Leaving the city, we took the two lane road from Kathmandu to Bhaktapur—the biggest in the valley. I hadn’t been here since the quake and in some places the whole road had dropped and buckled. Traffic proceeded carefully. Soon we moved on past Dhulikhel onto to a very good road Japan built in the last few years; we took it through the districts of Kavre Palanchok and Sindhuli. It has really good reinforcements along the cliff side, as well as spillways and is solid and seems to have held up well during the quake. There have been some landslides, but they were minor, and easy to drive around. In one place, though, a large boulder had fallen from high up and the road was still littered with debris—the huge stone itself could be seen below where it had been pushed off the road over the cliff’s edge. Not somewhere you’d want to be when the earth is moving!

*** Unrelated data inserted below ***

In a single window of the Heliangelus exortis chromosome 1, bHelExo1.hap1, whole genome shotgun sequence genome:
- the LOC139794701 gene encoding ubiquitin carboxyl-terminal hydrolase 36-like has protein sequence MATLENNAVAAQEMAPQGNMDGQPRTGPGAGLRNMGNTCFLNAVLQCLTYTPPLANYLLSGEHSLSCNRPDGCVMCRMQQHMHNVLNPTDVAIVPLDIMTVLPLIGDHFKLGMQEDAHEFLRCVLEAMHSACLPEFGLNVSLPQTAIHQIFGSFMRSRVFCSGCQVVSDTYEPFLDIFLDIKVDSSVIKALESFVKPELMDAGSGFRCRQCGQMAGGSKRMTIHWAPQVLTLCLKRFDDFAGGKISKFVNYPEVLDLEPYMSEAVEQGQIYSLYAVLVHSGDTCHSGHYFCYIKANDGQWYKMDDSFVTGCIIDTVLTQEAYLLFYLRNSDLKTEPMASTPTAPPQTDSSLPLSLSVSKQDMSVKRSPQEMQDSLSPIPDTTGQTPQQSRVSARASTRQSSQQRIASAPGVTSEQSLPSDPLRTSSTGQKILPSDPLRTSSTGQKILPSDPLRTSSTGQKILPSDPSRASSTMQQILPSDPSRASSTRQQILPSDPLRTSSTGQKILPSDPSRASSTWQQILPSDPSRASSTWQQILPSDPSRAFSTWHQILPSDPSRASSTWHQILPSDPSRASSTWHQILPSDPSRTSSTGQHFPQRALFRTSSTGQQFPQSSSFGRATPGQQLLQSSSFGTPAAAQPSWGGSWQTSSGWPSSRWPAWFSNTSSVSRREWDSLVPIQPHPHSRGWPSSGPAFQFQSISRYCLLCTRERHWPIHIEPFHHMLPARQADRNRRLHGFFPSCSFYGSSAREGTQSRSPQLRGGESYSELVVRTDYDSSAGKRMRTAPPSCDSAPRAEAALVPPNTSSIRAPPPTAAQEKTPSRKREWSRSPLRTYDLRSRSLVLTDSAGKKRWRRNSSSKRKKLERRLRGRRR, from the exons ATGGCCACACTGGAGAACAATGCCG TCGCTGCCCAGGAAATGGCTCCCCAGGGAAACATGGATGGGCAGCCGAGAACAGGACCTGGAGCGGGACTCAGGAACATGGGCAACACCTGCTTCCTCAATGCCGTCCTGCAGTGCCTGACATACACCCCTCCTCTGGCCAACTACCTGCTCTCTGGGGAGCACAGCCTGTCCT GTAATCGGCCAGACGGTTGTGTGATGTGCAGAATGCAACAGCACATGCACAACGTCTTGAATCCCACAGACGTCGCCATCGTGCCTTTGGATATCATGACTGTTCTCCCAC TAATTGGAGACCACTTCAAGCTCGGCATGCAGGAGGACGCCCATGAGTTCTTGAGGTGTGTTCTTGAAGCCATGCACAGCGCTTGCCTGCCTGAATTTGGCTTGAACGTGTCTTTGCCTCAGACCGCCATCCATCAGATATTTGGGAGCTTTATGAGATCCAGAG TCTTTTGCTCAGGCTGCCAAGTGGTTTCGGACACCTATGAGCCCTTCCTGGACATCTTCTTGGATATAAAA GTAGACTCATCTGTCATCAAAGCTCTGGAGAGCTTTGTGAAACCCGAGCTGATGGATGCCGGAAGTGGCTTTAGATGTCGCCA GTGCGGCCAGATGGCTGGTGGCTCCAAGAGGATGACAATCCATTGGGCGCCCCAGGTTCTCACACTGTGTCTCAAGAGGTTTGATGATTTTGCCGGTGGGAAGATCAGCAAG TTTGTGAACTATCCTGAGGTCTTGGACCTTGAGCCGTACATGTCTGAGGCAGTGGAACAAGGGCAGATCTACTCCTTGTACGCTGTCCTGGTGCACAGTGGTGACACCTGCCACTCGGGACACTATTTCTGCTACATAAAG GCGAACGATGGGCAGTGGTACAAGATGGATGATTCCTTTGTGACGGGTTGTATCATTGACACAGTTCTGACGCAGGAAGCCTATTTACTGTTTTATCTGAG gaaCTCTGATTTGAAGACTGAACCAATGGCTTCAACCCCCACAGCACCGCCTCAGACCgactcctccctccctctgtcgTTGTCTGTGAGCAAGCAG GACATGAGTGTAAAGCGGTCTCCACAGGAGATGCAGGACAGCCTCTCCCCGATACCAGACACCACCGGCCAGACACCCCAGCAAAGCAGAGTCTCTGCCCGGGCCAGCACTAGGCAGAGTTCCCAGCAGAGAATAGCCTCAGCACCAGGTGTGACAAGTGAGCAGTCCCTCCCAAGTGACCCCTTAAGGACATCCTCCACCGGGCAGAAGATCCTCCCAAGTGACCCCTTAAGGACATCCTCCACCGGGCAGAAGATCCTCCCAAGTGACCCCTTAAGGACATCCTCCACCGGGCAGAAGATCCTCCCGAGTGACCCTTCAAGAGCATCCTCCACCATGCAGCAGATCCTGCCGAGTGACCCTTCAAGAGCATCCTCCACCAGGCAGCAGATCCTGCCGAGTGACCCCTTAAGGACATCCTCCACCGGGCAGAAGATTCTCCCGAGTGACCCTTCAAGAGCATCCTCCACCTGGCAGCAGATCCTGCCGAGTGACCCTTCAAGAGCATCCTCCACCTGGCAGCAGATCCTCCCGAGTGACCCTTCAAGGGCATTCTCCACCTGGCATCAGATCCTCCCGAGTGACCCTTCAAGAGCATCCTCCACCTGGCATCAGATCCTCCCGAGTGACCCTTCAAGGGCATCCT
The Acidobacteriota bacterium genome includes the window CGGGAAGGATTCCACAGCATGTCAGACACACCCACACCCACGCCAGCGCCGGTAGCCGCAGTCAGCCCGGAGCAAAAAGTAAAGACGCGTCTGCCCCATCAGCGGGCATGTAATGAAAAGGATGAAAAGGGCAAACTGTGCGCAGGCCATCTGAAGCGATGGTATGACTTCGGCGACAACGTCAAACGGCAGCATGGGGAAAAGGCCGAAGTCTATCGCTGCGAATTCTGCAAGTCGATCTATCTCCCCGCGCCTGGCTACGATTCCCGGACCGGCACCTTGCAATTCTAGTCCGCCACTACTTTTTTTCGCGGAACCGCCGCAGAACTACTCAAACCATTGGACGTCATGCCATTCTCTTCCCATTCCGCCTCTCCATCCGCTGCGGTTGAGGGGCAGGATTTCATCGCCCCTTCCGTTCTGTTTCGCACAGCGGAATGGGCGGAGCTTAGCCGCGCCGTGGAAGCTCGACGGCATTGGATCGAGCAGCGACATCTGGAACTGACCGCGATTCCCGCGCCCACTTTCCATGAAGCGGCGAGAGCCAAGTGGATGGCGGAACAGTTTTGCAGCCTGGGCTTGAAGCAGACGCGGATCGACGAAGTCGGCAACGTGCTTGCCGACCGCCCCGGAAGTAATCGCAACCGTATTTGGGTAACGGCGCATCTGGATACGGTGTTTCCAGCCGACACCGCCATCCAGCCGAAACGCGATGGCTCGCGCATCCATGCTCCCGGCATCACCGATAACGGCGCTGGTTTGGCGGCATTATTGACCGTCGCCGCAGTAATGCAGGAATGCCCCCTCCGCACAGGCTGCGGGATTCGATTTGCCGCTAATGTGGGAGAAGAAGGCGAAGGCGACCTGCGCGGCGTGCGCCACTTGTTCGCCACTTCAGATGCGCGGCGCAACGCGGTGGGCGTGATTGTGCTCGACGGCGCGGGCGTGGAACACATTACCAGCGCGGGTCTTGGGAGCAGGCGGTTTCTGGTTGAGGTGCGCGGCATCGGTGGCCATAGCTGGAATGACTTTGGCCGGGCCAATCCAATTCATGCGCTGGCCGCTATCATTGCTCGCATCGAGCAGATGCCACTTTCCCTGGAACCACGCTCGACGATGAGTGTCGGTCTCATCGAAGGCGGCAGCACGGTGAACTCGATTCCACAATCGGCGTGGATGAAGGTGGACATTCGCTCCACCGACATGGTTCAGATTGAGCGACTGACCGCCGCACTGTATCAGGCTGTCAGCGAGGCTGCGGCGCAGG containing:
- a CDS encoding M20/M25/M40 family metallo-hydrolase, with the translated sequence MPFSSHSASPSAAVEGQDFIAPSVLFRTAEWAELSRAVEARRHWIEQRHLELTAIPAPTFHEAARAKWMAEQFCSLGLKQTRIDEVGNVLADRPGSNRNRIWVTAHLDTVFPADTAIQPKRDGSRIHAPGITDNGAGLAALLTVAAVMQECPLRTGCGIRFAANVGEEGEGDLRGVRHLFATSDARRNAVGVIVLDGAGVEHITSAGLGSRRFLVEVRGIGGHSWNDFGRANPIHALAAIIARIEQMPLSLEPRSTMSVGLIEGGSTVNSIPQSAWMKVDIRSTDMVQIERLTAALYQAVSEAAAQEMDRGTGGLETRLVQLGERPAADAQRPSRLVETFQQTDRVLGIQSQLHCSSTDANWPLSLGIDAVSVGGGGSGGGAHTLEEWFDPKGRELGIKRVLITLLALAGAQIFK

All along the way, evidence of the quake seemed much the same as it is in Kathmandu: houses that appear untouched are interspersed with those that are completely destroyed, their inhabitants now outside under makeshift tents made of tarps. There seems no rhyme or reason to why home has fallen while another equally ancient looking one is standing.

Shortly after we stopped for a dhal-bhat (rice and lentils) lunch, we turned off into Okhaldhunga, while the good road continued further into Sindhuli. Here the road got markedly worse; at one place the landslide was so extensive that vehicles had to drive down a ramp built up with rocks and sand and travel along the banks of the Sun Koshi River for a stretch before climbing up to rejoin the road again. Good thing this was where the road was close to the river; if it had been on a cliff above, as some parts of the road were, our journey would have ended there and then.